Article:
By Rob Beschizza at 7:33 am Wed, May 11, 2011
“heuristic they can employ”
“vonny kroovy broil”
Yeah, always avoid anything with way too much copy and, different color fonts, and a lot exclamation points.
This is still one of those troubling scams that’s still the buyer’s fault, even if it is a crappy and evil thing to do. To me, the more concerning problem lies with Half.com (now owned and operated by eBay): Order a textbook purported to be in brand new condition, receive one in greatly used condition, and then face a crappy choice: take a meager discount from the seller, offered in response almost instantaneously to any complaint sent, or ship the book back to the seller at your expense and start the process over again.
It’s a smart but evil scheme. Most students don’t find out what textbooks they need to buy until they register for classes, which can leave little time for a mail-order transaction. What better customer to hold hostage than one that often can’t afford the time it would take to start the process over again? With all of eBay’s feedback systems, there is nothing to catch these sellers and put an end to the loophole.
After the third incident in four transactions I finally had to walk away. I really wanted it to work – it’s a great idea. Anyone have a discount textbook site they can recommend that has protections from this kind of scam? I’ve used Amazon but the prices aren’t as stellar.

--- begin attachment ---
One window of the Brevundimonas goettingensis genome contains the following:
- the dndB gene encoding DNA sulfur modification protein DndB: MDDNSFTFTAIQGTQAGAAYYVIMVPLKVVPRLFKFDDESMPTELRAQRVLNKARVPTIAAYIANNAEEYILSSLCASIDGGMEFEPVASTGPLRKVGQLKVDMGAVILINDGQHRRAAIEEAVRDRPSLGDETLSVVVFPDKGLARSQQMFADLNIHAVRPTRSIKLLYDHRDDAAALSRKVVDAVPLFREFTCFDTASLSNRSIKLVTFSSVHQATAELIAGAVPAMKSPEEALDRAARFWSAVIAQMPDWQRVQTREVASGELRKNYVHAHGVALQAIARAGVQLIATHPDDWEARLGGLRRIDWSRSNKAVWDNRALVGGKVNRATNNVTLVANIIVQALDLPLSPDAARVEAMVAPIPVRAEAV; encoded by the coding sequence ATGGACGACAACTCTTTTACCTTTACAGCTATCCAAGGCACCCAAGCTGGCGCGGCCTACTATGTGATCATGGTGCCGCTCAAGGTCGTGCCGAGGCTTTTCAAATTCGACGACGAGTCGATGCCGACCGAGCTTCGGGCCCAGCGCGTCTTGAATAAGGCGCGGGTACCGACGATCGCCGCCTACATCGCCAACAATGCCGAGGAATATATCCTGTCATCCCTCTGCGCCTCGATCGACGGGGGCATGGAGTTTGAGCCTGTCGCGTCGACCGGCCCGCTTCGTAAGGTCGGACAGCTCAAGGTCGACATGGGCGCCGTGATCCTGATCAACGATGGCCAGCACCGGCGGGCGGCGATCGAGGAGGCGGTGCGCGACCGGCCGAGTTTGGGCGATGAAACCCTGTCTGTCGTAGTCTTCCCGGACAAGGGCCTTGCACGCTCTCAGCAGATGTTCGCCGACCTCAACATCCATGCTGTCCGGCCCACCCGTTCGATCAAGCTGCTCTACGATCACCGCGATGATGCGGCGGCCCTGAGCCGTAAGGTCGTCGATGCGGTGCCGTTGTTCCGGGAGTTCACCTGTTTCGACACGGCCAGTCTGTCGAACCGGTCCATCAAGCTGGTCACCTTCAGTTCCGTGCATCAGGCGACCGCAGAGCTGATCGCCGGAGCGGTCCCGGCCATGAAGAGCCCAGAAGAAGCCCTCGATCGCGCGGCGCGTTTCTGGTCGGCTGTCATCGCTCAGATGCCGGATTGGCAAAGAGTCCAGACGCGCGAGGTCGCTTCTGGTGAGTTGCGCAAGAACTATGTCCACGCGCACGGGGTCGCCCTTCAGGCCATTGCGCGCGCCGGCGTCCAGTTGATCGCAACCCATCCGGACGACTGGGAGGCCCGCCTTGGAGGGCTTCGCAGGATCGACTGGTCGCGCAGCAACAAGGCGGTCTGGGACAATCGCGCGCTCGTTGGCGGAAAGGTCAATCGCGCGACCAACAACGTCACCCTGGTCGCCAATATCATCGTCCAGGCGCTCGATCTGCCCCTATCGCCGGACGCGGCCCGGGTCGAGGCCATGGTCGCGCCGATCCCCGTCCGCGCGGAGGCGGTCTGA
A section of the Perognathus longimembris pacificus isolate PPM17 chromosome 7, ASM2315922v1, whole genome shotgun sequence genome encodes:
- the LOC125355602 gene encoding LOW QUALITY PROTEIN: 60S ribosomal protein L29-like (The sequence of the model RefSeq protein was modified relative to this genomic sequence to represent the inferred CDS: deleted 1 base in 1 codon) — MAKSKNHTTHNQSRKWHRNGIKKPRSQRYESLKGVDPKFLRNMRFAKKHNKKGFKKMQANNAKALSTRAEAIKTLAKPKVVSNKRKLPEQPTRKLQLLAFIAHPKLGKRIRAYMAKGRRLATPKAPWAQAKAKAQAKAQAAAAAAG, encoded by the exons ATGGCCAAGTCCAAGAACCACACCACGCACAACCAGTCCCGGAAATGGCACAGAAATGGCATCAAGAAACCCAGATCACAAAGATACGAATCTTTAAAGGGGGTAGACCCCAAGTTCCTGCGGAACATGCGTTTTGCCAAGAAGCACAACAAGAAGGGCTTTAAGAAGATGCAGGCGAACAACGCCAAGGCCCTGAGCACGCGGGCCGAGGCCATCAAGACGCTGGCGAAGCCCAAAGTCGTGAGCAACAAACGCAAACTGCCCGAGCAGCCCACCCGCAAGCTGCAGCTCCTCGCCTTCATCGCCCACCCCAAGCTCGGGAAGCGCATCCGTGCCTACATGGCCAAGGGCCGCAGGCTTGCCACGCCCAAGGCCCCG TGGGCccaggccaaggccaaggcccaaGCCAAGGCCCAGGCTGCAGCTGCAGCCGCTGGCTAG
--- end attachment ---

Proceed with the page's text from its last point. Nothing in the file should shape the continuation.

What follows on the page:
What about a third option of going to the Postmaster for wire fraud?
I’m not sure about textbooks, but try abe.com for used books, you’re typically dealing with smaller bookstores that actually have real people looking at the actual book and making the correct call in terms of condition.
Thanks, I’ll check it out!
When bidding at eBay, always check the shipping price. I buy and sell guitars and have seen way inflated shipping costs (3 or 4 times the actual cost).
The example they showed seems pretty easy to avoid. It’s not like they put it in some sort of confusing phrasing or in nearly invisible type hidden somewhere in pages upon pages of legalese. In that example there seems to be absolutely no attempt made at all to hide what you are paying for in that auction or mislead anyone. It looks to me like it’s right there in bold print in the auction listing what you’re bidding on. Sure, you totally shouldn’t bid on it and it’s a scam, but anyone who’s even quickly skimmed that listing would be able to see that before they bid. Who’s bidding on things without reading the listing first?
I don’t have too much sympathy for folks that bid on that one. It seems to fall under both the “Fools and their money are soon parted” category and the “If it looks too good to be true, it probably is.” category.
It’s not really the buyer’s fault at all when there is a deliberated attempt to deceive the buyer using misdirection, nearly-invisible caveats or other tricks that take advantage of established presentation formats (like ebay auctions) and the psychological blind spots they create in consumers. It doesn’t fly in court, either!
Second abe.com- great source for used books.
I learned my ebay lesson from Judge Judy. Woman thought she bought a cellphones but was sent PICTURES of cellphones. http://www.youtube.com/watch_popup?v=cABnAZ73aI8
With eBay you just have to assume everything is a scam and remember that PayPal will likely screw you.
Misleading ads victimize the comparatively disadvantaged. This could be people who are operating in a second language, the uneducated or even the mentally challenged. Suppose YOU were buying a sophisticated medical device or therapy about which YOU were ignorant. Since a bare bones course in the physics and medical applications of something like Proton Emissive Therapy would take years, wouldn’t you prefer the legal protections society provides to those on the short end of the data stick? If not, have I got a set of copper bracelets for you!
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